4. The State of Orissa traversed the allegations. Its main stand was that the suit lands constituted an estate. The plaintiffs did not have occupancy rights but were intermediaries. They were not in possession of the property and since they had more than 33 acres of land, the suit lands vested in the State Government.
5. Some of the defendants chose to contest and filed a joint written statement They controverted most of the assertions of the plaintiffs. They disputed that the plaintiffs had Kudiwaram or occupancy rights in the suit lands. They asserted that the defendants and before them their ancestors were all along in cultivating possession as occupancy raiyats. They specifically disputed the assertion of the plaintiffs that both the Melwaram and Kudiwaram rights were held by them. They challenged the plaintiffs assertion that the latter's occupancy right in the suit lands had been declared by the Civil Court They asserted that the suit lands constituted an estate and they were not bound by any observation that might have been made by this Court in an earlier proceeding. In gist their case was that the plaintiffs were the intermediaries and they were the raiyats and the suit lands being an estate, vested in the State under the notification dt 11-12-1964 and the suit challenging the record-of-rights of 1952 was grossly barred by limitation
6. The learned Subordinate Judge held that the suit lands comprised an estate. The plaintiffs being intermediaries, their rights vested Defendants 4 to 34 were in possession of the lands as tenants and the plaintiffs never cultivated any part of the land As they had not pursued the remedy under Section 8-A of the Orissa Estates Abolition Act their title stood extinguished and the temporary rights of the defendants 4 to 34 matured into permanent rights. The learned Subordinate Judge further held that the preparation of the record-of-rights in the year 1952 under Section 164 of the Madras Estates Land Act was without jurisdiction.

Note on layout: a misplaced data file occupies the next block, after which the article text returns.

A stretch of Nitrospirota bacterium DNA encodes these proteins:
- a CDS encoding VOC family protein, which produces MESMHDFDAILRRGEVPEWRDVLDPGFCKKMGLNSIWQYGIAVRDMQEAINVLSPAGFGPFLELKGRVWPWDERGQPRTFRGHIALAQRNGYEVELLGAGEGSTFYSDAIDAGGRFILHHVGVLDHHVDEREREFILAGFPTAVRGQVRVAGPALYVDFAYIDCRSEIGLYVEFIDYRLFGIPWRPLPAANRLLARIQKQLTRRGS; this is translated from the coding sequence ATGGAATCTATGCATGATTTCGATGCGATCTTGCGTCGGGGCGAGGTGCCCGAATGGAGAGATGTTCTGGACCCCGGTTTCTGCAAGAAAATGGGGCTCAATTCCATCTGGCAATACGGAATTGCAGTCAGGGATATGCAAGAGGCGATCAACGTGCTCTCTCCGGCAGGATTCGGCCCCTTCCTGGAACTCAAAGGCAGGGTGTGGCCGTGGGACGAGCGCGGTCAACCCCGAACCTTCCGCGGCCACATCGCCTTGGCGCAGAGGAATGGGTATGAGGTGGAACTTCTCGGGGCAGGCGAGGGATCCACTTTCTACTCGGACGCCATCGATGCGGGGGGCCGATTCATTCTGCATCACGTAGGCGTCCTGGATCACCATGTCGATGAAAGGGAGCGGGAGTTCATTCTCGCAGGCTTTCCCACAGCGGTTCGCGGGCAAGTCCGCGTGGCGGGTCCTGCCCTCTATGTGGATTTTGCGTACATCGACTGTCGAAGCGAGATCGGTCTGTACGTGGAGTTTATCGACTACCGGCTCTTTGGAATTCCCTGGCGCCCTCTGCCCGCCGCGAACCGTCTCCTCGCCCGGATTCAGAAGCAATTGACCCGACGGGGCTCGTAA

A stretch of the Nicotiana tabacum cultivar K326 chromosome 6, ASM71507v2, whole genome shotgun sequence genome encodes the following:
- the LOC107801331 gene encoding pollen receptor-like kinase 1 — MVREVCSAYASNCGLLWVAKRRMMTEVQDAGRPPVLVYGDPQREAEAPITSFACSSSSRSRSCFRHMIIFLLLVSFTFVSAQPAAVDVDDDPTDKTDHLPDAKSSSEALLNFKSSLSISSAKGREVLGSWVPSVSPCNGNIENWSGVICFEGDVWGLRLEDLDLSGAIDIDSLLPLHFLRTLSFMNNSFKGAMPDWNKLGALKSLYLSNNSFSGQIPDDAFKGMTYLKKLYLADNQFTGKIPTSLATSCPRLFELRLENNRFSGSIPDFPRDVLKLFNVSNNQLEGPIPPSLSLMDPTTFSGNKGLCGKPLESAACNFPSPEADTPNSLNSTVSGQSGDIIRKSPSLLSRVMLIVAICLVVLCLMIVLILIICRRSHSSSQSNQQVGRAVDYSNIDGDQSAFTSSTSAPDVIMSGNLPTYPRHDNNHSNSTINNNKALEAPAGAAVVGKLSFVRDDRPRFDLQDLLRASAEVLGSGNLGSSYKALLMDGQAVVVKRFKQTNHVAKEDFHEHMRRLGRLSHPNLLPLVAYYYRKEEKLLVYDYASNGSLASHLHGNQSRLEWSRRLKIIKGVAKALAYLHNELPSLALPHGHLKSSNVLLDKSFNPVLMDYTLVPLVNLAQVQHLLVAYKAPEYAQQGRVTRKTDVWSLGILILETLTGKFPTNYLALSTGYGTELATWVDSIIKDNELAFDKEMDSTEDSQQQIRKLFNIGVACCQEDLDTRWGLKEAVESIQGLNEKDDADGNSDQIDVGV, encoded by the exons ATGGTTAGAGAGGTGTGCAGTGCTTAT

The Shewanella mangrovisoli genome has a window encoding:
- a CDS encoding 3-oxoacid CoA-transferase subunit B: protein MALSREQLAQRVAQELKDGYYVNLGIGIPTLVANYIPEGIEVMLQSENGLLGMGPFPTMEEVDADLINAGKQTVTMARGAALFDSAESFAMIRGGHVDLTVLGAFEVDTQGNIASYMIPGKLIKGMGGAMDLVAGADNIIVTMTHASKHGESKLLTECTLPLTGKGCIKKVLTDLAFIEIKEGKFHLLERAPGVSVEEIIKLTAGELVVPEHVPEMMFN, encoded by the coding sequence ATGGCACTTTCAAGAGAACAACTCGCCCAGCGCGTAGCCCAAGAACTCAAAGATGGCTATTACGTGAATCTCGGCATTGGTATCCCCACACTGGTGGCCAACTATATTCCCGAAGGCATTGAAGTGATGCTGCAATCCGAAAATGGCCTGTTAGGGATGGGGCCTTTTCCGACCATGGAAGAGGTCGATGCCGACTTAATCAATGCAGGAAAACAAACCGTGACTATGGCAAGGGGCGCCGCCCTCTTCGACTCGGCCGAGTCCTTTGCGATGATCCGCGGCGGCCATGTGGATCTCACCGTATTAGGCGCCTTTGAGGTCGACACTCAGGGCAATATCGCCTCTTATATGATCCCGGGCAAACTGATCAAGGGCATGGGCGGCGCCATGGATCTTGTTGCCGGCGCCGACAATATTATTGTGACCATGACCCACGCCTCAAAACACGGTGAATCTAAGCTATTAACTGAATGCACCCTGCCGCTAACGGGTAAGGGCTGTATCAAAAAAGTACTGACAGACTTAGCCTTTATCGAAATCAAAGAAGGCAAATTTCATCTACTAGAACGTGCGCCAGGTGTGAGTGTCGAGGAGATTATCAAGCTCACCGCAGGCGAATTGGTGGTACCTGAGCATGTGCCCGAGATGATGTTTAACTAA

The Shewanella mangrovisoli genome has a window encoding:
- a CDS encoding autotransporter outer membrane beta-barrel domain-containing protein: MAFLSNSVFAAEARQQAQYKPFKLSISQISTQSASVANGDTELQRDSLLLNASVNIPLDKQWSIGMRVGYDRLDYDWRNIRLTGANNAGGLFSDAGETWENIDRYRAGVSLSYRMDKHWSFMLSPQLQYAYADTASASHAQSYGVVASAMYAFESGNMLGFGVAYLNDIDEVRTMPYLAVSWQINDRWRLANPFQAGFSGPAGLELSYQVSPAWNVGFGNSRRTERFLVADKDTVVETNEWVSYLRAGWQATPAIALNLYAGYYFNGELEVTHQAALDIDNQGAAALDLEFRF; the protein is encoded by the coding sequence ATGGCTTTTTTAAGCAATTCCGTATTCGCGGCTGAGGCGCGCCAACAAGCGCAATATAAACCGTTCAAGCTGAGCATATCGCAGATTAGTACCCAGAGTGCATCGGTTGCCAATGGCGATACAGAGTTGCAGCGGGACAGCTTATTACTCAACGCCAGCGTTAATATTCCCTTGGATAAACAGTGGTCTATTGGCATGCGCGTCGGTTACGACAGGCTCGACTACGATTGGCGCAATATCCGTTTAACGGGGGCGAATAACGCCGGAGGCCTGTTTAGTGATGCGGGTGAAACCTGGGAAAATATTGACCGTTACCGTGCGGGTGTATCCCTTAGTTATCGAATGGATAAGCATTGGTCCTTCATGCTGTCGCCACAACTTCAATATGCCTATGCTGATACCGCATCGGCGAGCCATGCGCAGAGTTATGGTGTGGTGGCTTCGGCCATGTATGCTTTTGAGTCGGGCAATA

7. Mr. P. V. Ramdas, the learned counsel for the appellants, submitted that under the Orissa Estates Abolition Act, estates and intermediary interests vested in the State. The Act did not affect the occupancy rights of holders. We were referred to two decisions of the Supreme Court in the cases of Kumar Bimal Chandra Sinha v. State of Orissa AIR 1962 SC 1912 and Mahants Sankarshan Ramanuja Das Goswami v. State of Orissa AIR 1967 SC 59. In the first case the Supreme Court observed:
'........the Act is intended to abolish all intermediaries and rent-receivers and to establish direct relationship between the State, in which all such interests vest after abolition under the Act, and the tillers of the soil. The interest of a raiyat was not at all touched by the Act Since the appellants held the lands along with the buildings not as proprietors but as raiyats, their interest did not vest in the State.'
The object of the legislation was, therefore, to abolish all intermediaries, middlemen in between the State and the tillers of the soil Right of occupancy has been held to be specie of the tenancy right. In A. S. N. Nainapillai v. Ramanathan, AIR 1924 P.C 65, it has been observed:
'A permanency right of occupancy in land in India is a right, subject to certain conditions of a tenant to hold the land permanently which he occupies. It is a heritable right, and in some places it possibly may be transferable by the tenant to a stranger. That permanent right of occupancy can only be obtained by a tenant by custom, or by a grant from an owner of the land who happens to have power to grant such a right, or under an Act of the Legislature......'